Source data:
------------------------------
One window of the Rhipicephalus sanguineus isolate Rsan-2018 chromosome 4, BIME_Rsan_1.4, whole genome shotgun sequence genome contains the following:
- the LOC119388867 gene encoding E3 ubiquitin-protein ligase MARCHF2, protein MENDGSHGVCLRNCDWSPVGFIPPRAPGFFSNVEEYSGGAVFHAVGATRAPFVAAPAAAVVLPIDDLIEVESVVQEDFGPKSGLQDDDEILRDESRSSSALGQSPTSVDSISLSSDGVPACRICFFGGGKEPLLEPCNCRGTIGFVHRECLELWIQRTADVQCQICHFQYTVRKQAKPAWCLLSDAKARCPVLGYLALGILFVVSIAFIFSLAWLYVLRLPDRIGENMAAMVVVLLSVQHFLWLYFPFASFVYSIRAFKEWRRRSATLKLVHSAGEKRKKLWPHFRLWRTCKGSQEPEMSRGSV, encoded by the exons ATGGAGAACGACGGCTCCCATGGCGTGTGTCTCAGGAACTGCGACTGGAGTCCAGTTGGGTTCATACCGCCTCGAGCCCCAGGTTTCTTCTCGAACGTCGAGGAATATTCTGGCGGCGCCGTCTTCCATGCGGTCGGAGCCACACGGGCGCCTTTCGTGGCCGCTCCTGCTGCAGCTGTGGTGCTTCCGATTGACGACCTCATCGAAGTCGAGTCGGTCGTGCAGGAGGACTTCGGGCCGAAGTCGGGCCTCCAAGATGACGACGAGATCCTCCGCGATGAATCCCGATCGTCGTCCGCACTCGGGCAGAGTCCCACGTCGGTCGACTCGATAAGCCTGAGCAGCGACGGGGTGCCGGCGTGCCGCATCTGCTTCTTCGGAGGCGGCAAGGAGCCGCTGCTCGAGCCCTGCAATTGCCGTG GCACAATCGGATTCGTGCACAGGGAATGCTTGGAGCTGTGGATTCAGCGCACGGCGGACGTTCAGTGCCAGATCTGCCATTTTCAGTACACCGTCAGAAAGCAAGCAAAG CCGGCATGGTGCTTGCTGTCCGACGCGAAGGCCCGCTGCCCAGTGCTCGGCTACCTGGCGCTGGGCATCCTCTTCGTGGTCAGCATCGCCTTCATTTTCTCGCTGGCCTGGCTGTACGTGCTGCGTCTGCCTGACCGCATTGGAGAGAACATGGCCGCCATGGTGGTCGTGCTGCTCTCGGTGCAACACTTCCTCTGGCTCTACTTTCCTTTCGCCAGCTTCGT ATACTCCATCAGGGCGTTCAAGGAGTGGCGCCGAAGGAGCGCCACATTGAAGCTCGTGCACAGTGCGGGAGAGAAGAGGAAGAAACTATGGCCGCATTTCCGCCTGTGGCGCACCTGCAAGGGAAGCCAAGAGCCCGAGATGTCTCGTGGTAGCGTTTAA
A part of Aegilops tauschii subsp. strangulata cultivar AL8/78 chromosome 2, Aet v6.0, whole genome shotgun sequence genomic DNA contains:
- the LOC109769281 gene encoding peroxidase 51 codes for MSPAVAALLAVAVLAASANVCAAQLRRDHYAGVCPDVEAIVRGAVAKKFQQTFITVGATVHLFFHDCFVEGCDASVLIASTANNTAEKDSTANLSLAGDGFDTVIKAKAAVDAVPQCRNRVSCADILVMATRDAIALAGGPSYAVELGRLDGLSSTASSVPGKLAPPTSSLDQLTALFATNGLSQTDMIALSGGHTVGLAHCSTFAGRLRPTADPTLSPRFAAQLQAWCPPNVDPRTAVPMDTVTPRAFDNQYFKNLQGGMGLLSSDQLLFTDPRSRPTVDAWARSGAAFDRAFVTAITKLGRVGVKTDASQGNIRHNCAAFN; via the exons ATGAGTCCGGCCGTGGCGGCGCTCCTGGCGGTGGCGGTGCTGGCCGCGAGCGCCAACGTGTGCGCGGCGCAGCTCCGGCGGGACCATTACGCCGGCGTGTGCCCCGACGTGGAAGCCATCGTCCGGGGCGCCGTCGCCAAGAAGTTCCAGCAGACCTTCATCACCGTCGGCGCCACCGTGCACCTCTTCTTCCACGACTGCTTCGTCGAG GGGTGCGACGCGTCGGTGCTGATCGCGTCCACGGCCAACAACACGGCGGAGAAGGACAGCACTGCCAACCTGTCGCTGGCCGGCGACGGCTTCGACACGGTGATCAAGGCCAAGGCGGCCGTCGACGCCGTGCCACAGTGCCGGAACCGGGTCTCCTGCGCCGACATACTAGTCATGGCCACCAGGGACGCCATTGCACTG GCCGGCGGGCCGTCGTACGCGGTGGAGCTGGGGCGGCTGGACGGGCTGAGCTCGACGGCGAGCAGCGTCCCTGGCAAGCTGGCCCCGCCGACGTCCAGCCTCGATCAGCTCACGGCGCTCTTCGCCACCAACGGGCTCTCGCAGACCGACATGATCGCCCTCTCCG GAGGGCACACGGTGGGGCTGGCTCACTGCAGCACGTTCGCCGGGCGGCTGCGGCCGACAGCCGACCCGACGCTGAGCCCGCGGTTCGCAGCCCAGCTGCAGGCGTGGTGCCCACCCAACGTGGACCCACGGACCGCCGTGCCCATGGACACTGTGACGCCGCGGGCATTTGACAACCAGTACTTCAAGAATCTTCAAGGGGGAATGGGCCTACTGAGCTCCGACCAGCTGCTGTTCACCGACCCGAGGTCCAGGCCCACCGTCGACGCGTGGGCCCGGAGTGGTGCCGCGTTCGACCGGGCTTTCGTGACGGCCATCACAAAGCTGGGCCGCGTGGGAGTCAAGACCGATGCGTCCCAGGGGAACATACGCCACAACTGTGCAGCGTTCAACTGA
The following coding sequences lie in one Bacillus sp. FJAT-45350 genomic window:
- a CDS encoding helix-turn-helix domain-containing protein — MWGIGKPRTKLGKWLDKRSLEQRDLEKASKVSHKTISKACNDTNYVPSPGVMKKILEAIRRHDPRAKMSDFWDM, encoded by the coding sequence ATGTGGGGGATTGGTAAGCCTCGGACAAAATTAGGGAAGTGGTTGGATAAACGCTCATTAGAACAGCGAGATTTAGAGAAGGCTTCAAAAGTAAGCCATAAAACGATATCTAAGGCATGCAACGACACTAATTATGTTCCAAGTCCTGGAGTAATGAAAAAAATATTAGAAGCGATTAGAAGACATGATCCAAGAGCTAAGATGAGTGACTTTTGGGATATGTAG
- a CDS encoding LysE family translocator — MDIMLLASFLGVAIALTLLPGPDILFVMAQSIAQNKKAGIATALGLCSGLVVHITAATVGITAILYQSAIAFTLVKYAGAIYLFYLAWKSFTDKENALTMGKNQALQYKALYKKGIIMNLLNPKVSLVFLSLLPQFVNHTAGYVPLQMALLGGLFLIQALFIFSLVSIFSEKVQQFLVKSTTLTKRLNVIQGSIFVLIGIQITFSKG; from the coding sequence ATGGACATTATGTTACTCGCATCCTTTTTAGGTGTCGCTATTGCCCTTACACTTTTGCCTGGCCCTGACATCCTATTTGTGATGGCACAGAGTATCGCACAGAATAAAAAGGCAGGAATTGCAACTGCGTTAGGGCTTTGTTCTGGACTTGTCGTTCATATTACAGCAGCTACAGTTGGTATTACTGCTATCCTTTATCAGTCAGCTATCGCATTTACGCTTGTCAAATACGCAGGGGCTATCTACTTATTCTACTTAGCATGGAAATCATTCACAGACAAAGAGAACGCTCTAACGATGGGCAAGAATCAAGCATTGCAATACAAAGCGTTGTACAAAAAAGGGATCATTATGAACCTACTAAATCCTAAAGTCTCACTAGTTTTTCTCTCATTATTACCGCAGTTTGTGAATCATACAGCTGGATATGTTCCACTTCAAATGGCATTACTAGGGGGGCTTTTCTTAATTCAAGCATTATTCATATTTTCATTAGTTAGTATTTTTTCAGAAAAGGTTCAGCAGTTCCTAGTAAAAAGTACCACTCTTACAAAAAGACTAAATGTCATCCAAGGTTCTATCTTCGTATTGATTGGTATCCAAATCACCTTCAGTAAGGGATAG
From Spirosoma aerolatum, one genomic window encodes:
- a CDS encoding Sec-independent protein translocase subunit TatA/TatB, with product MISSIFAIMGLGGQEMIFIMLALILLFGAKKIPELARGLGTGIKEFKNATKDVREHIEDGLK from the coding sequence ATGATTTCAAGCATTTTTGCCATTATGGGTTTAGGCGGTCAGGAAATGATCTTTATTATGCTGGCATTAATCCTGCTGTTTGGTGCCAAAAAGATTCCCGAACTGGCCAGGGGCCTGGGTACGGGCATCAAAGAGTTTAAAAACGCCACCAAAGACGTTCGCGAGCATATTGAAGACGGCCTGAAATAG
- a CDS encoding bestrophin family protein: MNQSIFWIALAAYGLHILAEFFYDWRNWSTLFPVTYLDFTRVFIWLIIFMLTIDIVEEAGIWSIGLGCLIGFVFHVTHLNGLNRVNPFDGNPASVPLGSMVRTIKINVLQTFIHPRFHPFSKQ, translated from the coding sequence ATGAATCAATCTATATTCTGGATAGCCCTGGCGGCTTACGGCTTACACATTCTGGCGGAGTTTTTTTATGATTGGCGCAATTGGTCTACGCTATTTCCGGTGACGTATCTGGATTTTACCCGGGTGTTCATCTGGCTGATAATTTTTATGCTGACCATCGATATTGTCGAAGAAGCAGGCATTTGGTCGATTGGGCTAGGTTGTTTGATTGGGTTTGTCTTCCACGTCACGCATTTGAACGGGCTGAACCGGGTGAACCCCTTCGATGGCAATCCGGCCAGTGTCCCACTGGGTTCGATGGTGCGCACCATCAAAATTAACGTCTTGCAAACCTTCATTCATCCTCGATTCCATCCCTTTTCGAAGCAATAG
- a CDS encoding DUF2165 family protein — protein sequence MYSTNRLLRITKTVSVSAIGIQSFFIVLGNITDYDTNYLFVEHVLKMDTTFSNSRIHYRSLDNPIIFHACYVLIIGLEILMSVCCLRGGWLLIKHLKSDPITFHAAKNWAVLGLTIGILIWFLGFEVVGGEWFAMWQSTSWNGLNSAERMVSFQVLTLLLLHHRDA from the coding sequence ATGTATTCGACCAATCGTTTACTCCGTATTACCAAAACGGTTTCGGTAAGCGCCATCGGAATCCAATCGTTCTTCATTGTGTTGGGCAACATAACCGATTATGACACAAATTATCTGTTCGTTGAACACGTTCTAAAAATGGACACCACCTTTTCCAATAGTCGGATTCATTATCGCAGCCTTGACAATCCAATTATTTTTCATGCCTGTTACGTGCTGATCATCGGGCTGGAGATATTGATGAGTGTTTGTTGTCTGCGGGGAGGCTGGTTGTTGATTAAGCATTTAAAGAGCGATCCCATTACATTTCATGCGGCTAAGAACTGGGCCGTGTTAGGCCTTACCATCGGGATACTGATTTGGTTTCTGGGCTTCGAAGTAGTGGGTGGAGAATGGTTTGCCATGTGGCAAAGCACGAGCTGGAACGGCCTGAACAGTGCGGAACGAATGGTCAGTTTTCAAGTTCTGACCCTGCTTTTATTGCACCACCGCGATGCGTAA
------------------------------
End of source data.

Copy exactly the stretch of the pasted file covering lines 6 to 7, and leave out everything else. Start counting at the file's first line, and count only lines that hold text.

- a CDS encoding helix-turn-helix domain-containing protein — MWGIGKPRTKLGKWLDKRSLEQRDLEKASKVSHKTISKACNDTNYVPSPGVMKKILEAIRRHDPRAKMSDFWDM, encoded by the coding sequence ATGTGGGGGATTGGTAAGCCTCGGACAAAATTAGGGAAGTGGTTGGATAAACGCTCATTAGAACAGCGAGATTTAGAGAAGGCTTCAAAAGTAAGCCATAAAACGATATCTAAGGCATGCAACGACACTAATTATGTTCCAAGTCCTGGAGTAATGAAAAAAATATTAGAAGCGATTAGAAGACATGATCCAAGAGCTAAGATGAGTGACTTTTGGGATATGTAG
- a CDS encoding LysE family translocator — MDIMLLASFLGVAIALTLLPGPDILFVMAQSIAQNKKAGIATALGLCSGLVVHITAATVGITAILYQSAIAFTLVKYAGAIYLFYLAWKSFTDKENALTMGKNQALQYKALYKKGIIMNLLNPKVSLVFLSLLPQFVNHTAGYVPLQMALLGGLFLIQALFIFSLVSIFSEKVQQFLVKSTTLTKRLNVIQGSIFVLIGIQITFSKG; from the coding sequence ATGGACATTATGTTACTCGCATCCTTTTTAGGTGTCGCTATTGCCCTTACACTTTTGCCTGGCCCTGACATCCTATTTGTGATGGCACAGAGTATCGCACAGAATAAAAAGGCAGGAATTGCAACTGCGTTAGGGCTTTGTTCTGGACTTGTCGTTCATATTACAGCAGCTACAGTTGGTATTACTGCTATCCTTTATCAGTCAGCTATCGCATTTACGCTTGTCAAATACGCAGGGGCTATCTACTTATTCTACTTAGCATGGAAATCATTCACAGACAAAGAGAACGCTCTAACGATGGGCAAGAATCAAGCATTGCAATACAAAGCGTTGTACAAAAAAGGGATCATTATGAACCTACTAAATCCTAAAGTCTCACTAGTTTTTCTCTCATTATTACCGCAGTTTGTGAATCATACAGCTGGATATGTTCCACTTCAAATGGCATTACTAGGGGGGCTTTTCTTAATTCAAGCATTATTCATATTTTCATTAGTTAGTATTTTTTCAGAAAAGGTTCAGCAGTTCCTAGTAAAAAGTACCACTCTTACAAAAAGACTAAATGTCATCCAAGGTTCTATCTTCGTATTGATTGGTATCCAAATCACCTTCAGTAAGGGATAG